USA Expense Reimbursement Date vs Tax Year


Joined
Dec 9, 2020
Messages
1
Reaction score
0
Country
United States
Hi Everyone,

This is my first post and looking forward to being part of the community both as a consumer and a contributor. I'm a small business owner (just me right now) working as a software consultant in C2C arrangements. My business is filing as a C-corp and using cash-based accounting.

I would like to understand the rules in order for my company to legally deduct an expense made by an employee (in this case myself) for a given tax year, whereby the expense is made from personal funds and reimbursed to me by company.

I'm using a 3rd party service to carry out the transfer of funds from my business account to my personal account for reimbursements. The problem is that this company is slow to carry out the transfer. For example, if I approve a reimbursement on Dec 25th, it might not be physically withdrawn from my bank account until Jan 1st. But as I need the expense to be deductible in the current tax year, I'm not sure if this will pose a legal challenge if I'm audited. Some people suggest writing a physical check, in which case, the check date is the honored date. But can the reimbursement date of an online service be considered the "honored" tax year date even if the transfer of funds falls into the next year by a few days?

Thank You,
Nicholas
 
Ad

Advertisements

Joined
Dec 5, 2020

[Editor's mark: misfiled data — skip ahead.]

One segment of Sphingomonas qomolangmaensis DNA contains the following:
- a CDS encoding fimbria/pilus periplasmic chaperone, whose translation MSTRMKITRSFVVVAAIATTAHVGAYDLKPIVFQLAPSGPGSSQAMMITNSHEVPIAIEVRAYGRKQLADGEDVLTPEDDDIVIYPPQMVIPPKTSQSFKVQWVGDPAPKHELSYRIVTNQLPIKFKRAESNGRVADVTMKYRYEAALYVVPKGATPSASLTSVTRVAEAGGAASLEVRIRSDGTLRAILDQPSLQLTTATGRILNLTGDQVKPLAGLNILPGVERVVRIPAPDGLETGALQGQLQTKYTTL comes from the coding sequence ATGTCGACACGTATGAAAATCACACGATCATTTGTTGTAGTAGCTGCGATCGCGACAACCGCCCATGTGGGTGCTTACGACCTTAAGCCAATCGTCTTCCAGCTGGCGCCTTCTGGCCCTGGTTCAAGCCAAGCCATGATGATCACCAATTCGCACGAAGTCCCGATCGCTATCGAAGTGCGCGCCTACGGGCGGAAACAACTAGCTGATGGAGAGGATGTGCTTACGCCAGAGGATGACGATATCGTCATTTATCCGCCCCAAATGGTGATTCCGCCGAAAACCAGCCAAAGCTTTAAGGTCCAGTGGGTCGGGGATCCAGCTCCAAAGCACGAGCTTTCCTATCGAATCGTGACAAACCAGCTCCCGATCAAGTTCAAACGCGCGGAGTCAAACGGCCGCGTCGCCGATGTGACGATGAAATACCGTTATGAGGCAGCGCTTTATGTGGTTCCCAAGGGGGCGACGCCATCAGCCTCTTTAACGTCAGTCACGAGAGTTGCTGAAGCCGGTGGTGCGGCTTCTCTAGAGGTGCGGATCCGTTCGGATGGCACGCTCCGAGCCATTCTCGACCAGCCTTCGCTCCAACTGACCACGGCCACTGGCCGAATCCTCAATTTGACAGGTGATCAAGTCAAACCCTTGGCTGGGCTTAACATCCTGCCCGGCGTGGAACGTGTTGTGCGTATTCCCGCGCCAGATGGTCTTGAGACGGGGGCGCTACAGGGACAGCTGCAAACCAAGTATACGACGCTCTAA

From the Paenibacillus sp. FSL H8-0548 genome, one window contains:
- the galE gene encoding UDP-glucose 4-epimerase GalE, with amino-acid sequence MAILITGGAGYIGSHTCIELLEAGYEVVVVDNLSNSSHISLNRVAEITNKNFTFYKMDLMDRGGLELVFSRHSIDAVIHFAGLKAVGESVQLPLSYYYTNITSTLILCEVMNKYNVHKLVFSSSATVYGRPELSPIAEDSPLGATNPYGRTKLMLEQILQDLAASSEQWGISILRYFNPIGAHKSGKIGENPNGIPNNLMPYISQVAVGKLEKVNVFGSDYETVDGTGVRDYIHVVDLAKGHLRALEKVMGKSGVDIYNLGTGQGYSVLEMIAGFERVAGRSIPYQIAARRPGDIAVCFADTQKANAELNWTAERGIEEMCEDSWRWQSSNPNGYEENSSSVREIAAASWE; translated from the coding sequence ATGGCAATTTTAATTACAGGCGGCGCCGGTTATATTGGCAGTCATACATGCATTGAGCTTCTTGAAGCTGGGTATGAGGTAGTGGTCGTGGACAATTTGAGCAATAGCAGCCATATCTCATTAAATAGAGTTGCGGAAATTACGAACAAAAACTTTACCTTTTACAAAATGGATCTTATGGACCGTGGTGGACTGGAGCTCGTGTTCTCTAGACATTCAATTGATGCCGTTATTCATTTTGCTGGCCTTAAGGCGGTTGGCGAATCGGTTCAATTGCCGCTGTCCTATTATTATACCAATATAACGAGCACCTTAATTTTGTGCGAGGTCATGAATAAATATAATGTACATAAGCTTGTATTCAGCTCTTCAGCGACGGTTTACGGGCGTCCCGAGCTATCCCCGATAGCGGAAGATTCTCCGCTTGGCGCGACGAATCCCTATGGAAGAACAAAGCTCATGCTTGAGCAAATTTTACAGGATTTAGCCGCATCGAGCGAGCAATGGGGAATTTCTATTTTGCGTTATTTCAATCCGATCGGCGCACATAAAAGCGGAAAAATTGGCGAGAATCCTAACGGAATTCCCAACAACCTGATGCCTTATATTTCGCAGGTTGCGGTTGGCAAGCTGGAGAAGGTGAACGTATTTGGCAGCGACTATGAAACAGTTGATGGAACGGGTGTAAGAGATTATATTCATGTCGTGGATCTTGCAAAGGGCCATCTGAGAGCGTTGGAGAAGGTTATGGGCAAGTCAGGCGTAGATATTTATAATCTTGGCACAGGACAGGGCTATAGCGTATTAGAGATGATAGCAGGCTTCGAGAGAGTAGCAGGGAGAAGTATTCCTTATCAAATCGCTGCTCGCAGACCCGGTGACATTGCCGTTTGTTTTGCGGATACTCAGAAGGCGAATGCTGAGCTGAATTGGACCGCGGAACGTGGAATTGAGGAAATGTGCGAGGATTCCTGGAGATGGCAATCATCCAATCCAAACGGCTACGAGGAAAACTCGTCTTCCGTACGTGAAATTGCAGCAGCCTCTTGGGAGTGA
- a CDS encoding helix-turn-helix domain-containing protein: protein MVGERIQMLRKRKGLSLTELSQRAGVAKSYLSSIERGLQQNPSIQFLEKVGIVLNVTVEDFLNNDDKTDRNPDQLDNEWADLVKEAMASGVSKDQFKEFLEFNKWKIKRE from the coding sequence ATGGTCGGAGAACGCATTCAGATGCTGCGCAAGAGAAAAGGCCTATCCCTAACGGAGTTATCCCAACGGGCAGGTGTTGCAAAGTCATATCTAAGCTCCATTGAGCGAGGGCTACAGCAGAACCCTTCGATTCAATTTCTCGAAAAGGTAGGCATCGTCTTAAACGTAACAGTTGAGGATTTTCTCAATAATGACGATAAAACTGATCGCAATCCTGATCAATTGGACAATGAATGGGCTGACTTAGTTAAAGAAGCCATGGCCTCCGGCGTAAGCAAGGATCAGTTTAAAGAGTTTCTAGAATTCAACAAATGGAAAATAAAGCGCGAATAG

Messages
29
Reaction score
3
Country
United States
Hi Nicholas,

The time between when you authorize a transfer and when the transfer posts between banks is known as "float". At times, this float time can be confusing, as you are finding out, but it does not have to be so. The mere fact that you mentioned how physical checks work is exactly the sort of treatment you need to apply towards these transfers.

Therefore, the day you approve a reimbursement is the day of the expense. The transaction is then posted on your business' books on that date, reflected as an outstanding transaction. You later reconcile it on the following month's bank statements, once it is posted. To your previous point, this is very similar to back-dating a check. This is common practice for cash-basis accounting entities and you would have little difficulty protecting this position, if audited.

Where you could run into a snag is if you pay yourself only in this way. You are acting in the capacity of an employee for the business and should draw a salary, as such. Otherwise, the IRS could claim those reimbursements are in fact your salary and we could go down a whole different rabbit hole.
 

Ask a Question

Want to reply to this thread or ask your own question?

You'll need to choose a username for the site, which only take a couple of moments. After that, you can post your question and our members will help you out.

Ask a Question

Top